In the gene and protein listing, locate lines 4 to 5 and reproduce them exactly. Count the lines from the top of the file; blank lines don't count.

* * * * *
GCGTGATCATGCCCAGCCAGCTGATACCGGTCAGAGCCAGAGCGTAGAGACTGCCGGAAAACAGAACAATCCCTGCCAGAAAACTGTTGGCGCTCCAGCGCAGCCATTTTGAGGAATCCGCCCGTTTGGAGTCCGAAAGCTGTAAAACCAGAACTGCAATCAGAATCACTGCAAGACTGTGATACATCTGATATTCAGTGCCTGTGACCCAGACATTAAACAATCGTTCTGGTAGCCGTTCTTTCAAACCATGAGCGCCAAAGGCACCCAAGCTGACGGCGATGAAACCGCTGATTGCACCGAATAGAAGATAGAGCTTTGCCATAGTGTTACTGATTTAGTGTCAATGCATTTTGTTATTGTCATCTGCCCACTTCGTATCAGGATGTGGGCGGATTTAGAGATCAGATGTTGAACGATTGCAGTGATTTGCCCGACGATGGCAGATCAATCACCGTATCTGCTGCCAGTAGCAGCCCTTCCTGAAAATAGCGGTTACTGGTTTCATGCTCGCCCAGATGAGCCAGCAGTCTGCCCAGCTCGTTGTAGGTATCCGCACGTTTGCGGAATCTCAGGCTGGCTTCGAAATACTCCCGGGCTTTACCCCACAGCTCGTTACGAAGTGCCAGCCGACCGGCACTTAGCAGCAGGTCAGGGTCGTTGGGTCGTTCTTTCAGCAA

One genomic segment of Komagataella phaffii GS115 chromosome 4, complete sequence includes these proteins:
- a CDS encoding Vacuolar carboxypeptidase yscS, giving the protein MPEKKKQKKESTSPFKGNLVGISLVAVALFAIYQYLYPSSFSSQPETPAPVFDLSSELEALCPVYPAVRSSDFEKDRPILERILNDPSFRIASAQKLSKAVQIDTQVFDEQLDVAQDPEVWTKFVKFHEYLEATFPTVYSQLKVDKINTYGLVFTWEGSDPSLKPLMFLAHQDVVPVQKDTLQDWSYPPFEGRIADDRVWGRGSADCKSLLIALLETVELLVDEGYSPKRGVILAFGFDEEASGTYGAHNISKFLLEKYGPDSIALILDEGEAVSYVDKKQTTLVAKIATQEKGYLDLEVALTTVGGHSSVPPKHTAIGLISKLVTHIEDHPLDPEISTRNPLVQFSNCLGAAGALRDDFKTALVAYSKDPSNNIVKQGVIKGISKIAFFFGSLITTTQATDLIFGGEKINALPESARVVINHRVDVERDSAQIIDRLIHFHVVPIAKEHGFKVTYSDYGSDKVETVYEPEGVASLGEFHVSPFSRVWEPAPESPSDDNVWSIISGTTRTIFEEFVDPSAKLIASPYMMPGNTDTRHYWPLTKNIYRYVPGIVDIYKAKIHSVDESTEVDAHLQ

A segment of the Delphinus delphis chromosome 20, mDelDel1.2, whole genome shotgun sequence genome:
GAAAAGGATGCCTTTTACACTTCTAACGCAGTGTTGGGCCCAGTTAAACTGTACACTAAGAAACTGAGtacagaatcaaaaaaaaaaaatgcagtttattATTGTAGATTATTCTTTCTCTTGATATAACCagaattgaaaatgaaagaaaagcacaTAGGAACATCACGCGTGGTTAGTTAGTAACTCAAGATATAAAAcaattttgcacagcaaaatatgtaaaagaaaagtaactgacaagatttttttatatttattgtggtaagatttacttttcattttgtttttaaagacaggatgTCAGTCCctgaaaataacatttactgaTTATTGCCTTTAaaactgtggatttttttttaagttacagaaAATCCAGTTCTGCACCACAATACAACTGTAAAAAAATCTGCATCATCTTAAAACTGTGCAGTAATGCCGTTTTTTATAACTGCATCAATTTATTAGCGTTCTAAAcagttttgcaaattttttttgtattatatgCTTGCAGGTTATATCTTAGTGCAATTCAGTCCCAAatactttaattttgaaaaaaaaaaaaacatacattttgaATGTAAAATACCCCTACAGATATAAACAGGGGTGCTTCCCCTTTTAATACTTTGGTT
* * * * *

A segment of the Delphinus delphis chromosome 20, mDelDel1.2, whole genome shotgun sequence genome:
GAAAAGGATGCCTTTTACACTTCTAACGCAGTGTTGGGCCCAGTTAAACTGTACACTAAGAAACTGAGtacagaatcaaaaaaaaaaaatgcagtttattATTGTAGATTATTCTTTCTCTTGATATAACCagaattgaaaatgaaagaaaagcacaTAGGAACATCACGCGTGGTTAGTTAGTAACTCAAGATATAAAAcaattttgcacagcaaaatatgtaaaagaaaagtaactgacaagatttttttatatttattgtggtaagatttacttttcattttgtttttaaagacaggatgTCAGTCCctgaaaataacatttactgaTTATTGCCTTTAaaactgtggatttttttttaagttacagaaAATCCAGTTCTGCACCACAATACAACTGTAAAAAAATCTGCATCATCTTAAAACTGTGCAGTAATGCCGTTTTTTATAACTGCATCAATTTATTAGCGTTCTAAAcagttttgcaaattttttttgtattatatgCTTGCAGGTTATATCTTAGTGCAATTCAGTCCCAAatactttaattttgaaaaaaaaaaaaacatacattttgaATGTAAAATACCCCTACAGATATAAACAGGGGTGCTTCCCCTTTTAATACTTTGGTT